“Damn the man! Save the Empire” has been a battle cry for me since I first saw Empire Records when I was 15. I remember my first viewing– my love for Lucas, admiration of Joe, confusion at Liv Tyler’s underwear choice to seduce Rex Manning, and new life goal to one day work at a music store with my best friends and have a concert on the roof to raise money in order to defeat corporate greed. Y’know, the basics.
Well, record stores barely exist anymore and the guys who work at the few remaining are aging stoners who probably have shrines built to Kurt Cobain. No family, no retirement plan, no liver – no future. I have been left with a void and a question of how to fill it.
Empire Records was a call for rebellion. The plot of the movie is completely anti corporate America, a record store struggling to remain independent with the villain of the piece being the only guy in a suit. Yeah, yeah it was the grunge generation but it was also a preview of things to come. As a whole, those of us who sit snugly between Gen X and the Millennials, are torn in two. We were influenced by our baby boomer parents to work hard and trust the financial markets yet just as we were gracing the age of financial responsibility the system failed us in 2001. And then just as we were getting comfortable in our adult lives, 2008 pulled the rug out again. So now we wander through life wanting inspiration from our careers yet tethered to traditional life and a desire for the financial success we require. We are all Warren (I know – his name isn’t Warren). Looking in from the outside to the eclectic group who work at the modern versions of Empire Records; Google and Warby Parker among them. Wanting to find work that satiates the soul but having learned from the past that financially stable is a requirement of employment. How can we achieve that balance of fun and productivity? When is Rex Manning Day??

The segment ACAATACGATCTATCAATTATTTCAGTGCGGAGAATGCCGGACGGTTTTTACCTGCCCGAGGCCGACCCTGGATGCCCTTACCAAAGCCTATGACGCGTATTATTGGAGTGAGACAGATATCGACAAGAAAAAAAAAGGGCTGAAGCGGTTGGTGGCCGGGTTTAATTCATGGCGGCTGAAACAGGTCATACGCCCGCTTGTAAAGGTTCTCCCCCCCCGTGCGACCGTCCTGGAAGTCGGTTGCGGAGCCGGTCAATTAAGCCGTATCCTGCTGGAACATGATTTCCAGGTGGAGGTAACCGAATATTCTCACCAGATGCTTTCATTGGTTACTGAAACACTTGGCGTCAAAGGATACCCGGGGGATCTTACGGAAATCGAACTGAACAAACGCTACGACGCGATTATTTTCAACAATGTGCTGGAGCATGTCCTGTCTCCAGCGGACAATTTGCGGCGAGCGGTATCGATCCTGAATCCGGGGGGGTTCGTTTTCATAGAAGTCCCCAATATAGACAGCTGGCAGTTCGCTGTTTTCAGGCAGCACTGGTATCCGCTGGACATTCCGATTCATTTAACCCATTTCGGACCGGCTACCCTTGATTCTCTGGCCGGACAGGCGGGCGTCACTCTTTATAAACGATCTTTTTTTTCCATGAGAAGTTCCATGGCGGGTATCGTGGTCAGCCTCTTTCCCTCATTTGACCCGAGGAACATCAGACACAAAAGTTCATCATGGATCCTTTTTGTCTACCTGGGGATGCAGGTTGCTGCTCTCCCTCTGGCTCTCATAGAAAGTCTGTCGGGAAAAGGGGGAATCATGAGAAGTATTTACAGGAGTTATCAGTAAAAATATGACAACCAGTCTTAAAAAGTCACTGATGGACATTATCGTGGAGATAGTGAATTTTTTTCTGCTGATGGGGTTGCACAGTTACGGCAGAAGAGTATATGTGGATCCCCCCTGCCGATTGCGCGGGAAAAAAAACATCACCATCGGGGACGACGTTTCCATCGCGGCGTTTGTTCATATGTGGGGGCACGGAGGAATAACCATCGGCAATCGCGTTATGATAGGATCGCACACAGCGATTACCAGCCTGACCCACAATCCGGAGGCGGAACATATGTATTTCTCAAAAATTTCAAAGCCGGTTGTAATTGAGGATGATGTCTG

I often wonder if I am “the man” or “the Empire.” I work in finance. But I don’t wear a suit. I listen to music all day at work. But my work involves budgets and bottom lines. I wonder if, like Mitchell, I would opt to sell to Music Town. Most days I’m sure I wouldn’t.